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May is Mental Health Month

Lisa Feldman
May 14, 2019

May is Mental Health Month. Did you know that 1 in 5 people are affected by mental illness? Landmark has teams of behavioral health specialists, social workers, and medical providers to help identify and treat our patients with mental health issues.

Mental Health Misconceptions

There are several common misconceptions about mental health, such as mental health problems being caused by weakness or character flaws, or that people with mental health issues can pull themselves out of it without help.

In fact, there are many factors that can contribute to mental health problems, such as family history, physical sickness, brain chemistry, and history abuse, neglect or trauma. Mental health issues are not a sign of weakness, and often require outside help to help resolve.

Unfortunately, stigma and misconceptions are still prevalent in the population that Landmark serves. We address this through patient education, universal screening, and referrals to outside specialists to help when necessary.

Special Mental Health Considerations for Complex Patients

With Landmark’s patient population – those with complex chronic health issues – there are special considerations as far as mental health is concerned. Our patient population is more likely to experience mental health challenges due to dealing with complex medical situations.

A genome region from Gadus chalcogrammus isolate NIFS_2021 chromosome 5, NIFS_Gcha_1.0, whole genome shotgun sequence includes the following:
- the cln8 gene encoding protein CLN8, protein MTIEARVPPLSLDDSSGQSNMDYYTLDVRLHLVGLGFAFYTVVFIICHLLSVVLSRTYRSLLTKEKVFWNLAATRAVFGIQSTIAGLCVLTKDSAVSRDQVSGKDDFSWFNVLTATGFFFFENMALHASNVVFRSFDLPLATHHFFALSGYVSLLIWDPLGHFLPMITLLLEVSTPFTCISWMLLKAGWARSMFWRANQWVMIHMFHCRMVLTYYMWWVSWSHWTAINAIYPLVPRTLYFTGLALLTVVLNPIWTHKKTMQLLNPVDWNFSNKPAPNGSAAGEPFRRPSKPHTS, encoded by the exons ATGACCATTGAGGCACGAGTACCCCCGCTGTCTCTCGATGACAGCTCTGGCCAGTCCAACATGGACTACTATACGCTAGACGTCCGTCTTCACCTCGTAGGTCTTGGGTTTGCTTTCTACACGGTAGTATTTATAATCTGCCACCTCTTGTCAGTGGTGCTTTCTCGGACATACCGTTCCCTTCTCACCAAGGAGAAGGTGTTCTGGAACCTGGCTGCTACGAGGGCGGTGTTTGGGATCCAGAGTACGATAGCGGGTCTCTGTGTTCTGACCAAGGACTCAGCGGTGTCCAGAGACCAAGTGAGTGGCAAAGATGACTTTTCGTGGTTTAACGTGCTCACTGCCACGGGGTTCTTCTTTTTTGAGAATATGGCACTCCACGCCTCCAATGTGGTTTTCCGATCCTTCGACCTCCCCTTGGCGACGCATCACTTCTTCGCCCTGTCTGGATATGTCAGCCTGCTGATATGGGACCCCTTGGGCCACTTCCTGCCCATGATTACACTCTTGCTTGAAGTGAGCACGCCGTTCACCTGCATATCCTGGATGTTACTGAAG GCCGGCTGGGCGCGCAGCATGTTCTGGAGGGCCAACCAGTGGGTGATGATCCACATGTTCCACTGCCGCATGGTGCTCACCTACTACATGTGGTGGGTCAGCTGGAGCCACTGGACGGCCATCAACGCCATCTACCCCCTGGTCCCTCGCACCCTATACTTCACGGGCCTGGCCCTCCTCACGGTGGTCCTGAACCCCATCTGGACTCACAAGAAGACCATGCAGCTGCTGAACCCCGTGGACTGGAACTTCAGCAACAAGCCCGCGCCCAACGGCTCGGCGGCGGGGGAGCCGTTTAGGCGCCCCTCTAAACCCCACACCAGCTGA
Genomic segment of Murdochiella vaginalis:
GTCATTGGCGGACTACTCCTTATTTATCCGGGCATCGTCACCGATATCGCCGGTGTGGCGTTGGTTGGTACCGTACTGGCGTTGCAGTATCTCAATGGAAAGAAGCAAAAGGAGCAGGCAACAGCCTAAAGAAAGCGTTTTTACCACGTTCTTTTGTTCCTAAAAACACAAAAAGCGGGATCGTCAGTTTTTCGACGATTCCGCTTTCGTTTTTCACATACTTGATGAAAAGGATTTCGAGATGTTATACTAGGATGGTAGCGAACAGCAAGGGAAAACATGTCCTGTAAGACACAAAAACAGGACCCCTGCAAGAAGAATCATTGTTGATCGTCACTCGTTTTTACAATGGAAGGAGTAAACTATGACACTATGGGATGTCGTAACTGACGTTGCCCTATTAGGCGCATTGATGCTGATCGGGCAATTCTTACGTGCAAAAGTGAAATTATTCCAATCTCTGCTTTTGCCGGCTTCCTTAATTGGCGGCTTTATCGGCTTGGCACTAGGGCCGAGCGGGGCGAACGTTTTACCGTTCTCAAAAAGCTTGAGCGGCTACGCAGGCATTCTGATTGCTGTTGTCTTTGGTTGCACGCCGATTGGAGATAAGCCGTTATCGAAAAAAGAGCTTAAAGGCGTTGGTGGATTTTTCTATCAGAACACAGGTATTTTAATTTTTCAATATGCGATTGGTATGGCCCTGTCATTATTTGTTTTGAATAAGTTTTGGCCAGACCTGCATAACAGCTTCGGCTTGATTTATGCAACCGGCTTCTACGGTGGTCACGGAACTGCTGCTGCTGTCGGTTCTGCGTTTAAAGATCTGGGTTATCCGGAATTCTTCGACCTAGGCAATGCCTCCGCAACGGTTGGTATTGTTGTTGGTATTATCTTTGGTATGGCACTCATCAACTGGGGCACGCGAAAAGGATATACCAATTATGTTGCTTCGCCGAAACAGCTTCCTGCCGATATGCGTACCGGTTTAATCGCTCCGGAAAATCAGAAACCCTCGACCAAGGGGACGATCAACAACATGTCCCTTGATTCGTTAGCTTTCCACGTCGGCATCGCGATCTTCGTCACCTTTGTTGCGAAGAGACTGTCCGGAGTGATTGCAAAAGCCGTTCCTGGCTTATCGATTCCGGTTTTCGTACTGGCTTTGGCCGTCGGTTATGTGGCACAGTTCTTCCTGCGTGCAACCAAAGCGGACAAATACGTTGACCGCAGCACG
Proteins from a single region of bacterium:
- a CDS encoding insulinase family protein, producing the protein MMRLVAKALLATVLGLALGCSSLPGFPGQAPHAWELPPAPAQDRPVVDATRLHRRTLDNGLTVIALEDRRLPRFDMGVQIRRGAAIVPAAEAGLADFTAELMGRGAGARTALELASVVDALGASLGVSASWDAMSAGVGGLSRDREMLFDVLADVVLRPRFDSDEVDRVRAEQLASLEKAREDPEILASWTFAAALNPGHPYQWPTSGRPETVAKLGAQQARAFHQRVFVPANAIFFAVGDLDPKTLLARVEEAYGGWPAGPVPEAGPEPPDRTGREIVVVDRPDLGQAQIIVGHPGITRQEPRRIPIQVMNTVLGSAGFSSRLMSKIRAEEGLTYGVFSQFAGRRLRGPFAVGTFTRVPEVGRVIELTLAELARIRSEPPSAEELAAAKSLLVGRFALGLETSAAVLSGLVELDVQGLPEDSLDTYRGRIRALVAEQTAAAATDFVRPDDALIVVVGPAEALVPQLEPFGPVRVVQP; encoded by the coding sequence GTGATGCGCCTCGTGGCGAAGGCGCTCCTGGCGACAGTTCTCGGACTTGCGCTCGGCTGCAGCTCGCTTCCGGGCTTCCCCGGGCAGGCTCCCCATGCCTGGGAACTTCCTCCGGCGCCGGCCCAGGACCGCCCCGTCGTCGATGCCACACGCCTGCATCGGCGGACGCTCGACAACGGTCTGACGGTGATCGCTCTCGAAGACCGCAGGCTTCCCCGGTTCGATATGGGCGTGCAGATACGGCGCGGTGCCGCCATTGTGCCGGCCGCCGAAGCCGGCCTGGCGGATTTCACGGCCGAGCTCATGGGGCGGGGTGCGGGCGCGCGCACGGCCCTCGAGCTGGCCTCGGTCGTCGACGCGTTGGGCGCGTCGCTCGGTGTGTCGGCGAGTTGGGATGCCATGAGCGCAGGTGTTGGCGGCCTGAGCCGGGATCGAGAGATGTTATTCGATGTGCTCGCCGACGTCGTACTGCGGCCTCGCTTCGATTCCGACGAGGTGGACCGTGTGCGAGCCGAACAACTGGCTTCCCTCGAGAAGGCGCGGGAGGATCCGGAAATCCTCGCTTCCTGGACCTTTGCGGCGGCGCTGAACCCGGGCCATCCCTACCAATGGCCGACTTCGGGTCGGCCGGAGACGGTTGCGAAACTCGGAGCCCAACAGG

While the use of Landmark’s services varies across by region and health plan, we know that over 40% of our population of chronic complex patients have behavioral health conditions – predominantly anxiety and depression.

Landmark Social Work Team Contributes to Mental Health Solutions

At Landmark, the efforts of our social workers dovetail with the those of our mental health providers. As a part of the standardized Social Work assessment, social workers assess a patient’s behavioral health history and any unmanaged behavioral health needs. If we identify unmanaged behavioral health needs, the social worker consults with the behavioral health practitioner to determine a course of action. 

Social workers also provide brief therapeutic interventions to help stabilize the patient as needed. For those patients who have longer term behavioral health needs, the social worker assists by connecting patients to behavioral health resources available in their community.

Are you struggling? Seek help from your healthcare provider, or one of the many national and community resources available. Learn more about mental health and Mental Health Month here.

 

The information provided herein is intended for your general knowledge only and is not a substitute for professional medical advice or treatment for specific medical conditions. You should not use this information to diagnose or treat a health problem or disease without consulting with a qualified healthcare provider. Please consult your healthcare provider with any questions or concerns you may have regarding your condition. If you have any questions or concerns, contact your Landmark provider or primary care physician.

Originally published May 14, 2019 4:02 AM updated May 22, 2019
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